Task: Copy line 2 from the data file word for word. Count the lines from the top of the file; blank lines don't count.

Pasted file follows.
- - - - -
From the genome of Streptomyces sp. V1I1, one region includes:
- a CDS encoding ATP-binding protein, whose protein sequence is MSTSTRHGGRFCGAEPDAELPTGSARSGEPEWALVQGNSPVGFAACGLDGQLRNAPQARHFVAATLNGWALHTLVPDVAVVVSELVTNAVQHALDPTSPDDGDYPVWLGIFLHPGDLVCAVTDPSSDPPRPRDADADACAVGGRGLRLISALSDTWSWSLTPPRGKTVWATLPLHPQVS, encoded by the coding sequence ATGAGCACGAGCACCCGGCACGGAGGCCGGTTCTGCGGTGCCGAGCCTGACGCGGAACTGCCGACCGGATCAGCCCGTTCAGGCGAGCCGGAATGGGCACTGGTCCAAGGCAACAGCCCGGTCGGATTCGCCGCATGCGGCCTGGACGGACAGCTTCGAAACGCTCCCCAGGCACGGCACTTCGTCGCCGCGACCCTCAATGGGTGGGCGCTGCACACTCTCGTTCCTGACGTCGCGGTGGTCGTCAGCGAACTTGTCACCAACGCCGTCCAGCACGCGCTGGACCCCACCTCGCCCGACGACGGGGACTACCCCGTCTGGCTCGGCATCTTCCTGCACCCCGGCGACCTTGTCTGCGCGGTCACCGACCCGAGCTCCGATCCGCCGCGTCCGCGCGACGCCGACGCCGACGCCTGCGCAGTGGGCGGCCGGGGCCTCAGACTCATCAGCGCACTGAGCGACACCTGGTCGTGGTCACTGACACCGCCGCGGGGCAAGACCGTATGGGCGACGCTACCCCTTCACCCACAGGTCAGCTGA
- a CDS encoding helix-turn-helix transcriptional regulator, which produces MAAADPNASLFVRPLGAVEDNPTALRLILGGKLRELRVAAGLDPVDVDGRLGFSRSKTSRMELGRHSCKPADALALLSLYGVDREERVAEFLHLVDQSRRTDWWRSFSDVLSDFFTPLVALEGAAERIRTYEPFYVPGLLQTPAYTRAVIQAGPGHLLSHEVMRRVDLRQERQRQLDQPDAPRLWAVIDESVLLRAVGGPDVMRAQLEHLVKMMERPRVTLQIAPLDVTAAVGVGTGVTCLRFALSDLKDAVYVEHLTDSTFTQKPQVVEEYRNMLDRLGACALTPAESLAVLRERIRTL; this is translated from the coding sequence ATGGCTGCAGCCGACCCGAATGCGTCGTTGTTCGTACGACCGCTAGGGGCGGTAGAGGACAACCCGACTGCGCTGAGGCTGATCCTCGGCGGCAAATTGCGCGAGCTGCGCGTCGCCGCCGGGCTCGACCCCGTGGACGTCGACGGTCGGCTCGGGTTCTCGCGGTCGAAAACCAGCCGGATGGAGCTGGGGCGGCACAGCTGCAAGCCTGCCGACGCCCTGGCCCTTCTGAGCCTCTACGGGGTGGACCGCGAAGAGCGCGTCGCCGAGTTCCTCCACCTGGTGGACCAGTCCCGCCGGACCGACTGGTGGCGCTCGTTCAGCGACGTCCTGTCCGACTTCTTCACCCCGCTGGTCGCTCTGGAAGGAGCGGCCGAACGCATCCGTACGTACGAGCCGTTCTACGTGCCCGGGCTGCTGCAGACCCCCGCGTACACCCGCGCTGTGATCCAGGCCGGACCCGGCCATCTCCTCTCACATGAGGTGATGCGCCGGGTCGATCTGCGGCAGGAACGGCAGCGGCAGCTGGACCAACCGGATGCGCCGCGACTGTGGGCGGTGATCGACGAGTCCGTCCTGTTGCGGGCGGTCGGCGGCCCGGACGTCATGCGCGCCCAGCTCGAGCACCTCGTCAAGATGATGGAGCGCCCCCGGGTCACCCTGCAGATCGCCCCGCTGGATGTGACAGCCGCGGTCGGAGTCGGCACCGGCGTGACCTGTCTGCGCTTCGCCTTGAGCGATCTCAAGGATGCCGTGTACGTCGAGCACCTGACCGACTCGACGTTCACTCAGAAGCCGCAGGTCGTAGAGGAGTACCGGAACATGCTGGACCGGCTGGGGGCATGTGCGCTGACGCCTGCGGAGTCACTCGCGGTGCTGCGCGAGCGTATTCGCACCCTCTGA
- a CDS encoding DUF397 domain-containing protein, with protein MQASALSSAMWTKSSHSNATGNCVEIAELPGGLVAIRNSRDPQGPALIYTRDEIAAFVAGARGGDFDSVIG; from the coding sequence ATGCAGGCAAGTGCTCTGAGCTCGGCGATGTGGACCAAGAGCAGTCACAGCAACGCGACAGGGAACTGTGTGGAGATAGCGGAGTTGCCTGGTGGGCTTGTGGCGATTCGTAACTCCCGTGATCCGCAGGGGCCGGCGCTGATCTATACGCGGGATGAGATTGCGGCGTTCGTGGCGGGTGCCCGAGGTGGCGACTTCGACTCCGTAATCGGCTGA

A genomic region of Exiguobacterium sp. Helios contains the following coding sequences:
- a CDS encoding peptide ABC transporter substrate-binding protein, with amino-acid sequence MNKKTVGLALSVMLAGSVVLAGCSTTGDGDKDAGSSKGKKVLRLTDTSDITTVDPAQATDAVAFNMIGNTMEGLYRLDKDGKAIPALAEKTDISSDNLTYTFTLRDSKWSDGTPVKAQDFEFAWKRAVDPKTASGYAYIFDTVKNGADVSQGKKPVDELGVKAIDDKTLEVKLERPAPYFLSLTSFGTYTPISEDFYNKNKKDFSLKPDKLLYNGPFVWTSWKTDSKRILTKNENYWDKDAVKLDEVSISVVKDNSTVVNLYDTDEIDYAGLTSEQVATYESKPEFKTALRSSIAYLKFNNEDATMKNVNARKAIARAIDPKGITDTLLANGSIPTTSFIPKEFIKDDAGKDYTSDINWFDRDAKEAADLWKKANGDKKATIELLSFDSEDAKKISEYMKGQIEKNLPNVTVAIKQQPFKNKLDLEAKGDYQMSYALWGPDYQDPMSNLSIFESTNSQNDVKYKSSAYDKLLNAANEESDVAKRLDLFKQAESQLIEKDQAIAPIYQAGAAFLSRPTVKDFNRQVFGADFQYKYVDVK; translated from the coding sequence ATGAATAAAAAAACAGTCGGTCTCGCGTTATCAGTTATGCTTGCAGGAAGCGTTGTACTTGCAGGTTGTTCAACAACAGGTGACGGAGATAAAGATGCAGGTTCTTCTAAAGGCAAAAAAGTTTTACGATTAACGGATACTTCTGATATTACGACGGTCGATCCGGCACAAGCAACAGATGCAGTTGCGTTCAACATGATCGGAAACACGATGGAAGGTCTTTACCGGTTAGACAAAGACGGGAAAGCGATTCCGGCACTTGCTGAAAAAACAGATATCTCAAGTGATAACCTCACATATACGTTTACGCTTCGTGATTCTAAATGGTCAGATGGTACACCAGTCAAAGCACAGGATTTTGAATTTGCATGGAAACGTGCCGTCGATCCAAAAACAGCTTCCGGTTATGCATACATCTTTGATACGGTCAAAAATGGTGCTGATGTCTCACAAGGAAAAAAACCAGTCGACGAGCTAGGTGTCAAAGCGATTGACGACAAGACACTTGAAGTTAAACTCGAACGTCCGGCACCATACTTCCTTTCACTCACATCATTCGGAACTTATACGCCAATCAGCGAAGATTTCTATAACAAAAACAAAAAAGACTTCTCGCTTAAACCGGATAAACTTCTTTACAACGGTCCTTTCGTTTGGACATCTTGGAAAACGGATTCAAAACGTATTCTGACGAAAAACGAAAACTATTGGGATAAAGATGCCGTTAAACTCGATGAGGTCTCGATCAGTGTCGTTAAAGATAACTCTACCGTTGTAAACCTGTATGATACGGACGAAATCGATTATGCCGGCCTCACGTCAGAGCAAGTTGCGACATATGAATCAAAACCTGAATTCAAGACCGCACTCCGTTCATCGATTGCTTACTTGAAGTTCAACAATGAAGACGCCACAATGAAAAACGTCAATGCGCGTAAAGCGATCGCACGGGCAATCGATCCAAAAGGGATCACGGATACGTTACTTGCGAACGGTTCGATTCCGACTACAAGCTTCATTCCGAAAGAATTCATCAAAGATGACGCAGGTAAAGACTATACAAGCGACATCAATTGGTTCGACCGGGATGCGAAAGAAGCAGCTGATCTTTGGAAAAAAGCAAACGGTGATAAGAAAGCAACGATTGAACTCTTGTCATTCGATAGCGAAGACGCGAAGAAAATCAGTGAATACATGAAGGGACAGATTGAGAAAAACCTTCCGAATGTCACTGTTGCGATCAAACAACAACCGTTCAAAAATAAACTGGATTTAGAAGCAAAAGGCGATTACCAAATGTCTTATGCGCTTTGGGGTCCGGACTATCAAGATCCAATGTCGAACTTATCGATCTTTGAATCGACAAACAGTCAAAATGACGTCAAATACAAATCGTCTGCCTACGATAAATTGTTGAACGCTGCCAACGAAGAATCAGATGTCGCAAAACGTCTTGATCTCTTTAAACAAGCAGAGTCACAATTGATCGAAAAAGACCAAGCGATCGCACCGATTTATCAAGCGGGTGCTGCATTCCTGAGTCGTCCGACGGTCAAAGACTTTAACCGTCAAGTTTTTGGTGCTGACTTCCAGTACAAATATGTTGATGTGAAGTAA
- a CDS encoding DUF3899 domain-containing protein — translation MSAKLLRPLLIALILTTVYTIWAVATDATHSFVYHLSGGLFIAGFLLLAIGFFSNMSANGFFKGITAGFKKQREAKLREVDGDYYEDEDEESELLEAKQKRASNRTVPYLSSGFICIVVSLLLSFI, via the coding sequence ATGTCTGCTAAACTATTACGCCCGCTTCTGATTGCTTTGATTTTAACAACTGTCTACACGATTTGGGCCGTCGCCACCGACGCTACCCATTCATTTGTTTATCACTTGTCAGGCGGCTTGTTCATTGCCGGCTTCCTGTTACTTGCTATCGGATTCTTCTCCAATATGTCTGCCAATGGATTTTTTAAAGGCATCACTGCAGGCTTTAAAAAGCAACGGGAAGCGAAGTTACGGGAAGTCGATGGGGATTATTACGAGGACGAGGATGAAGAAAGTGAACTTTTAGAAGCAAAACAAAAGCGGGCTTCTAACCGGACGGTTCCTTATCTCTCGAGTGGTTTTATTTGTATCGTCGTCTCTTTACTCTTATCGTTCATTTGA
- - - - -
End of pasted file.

- a CDS encoding ATP-binding protein, whose protein sequence is MSTSTRHGGRFCGAEPDAELPTGSARSGEPEWALVQGNSPVGFAACGLDGQLRNAPQARHFVAATLNGWALHTLVPDVAVVVSELVTNAVQHALDPTSPDDGDYPVWLGIFLHPGDLVCAVTDPSSDPPRPRDADADACAVGGRGLRLISALSDTWSWSLTPPRGKTVWATLPLHPQVS, encoded by the coding sequence ATGAGCACGAGCACCCGGCACGGAGGCCGGTTCTGCGGTGCCGAGCCTGACGCGGAACTGCCGACCGGATCAGCCCGTTCAGGCGAGCCGGAATGGGCACTGGTCCAAGGCAACAGCCCGGTCGGATTCGCCGCATGCGGCCTGGACGGACAGCTTCGAAACGCTCCCCAGGCACGGCACTTCGTCGCCGCGACCCTCAATGGGTGGGCGCTGCACACTCTCGTTCCTGACGTCGCGGTGGTCGTCAGCGAACTTGTCACCAACGCCGTCCAGCACGCGCTGGACCCCACCTCGCCCGACGACGGGGACTACCCCGTCTGGCTCGGCATCTTCCTGCACCCCGGCGACCTTGTCTGCGCGGTCACCGACCCGAGCTCCGATCCGCCGCGTCCGCGCGACGCCGACGCCGACGCCTGCGCAGTGGGCGGCCGGGGCCTCAGACTCATCAGCGCACTGAGCGACACCTGGTCGTGGTCACTGACACCGCCGCGGGGCAAGACCGTATGGGCGACGCTACCCCTTCACCCACAGGTCAGCTGA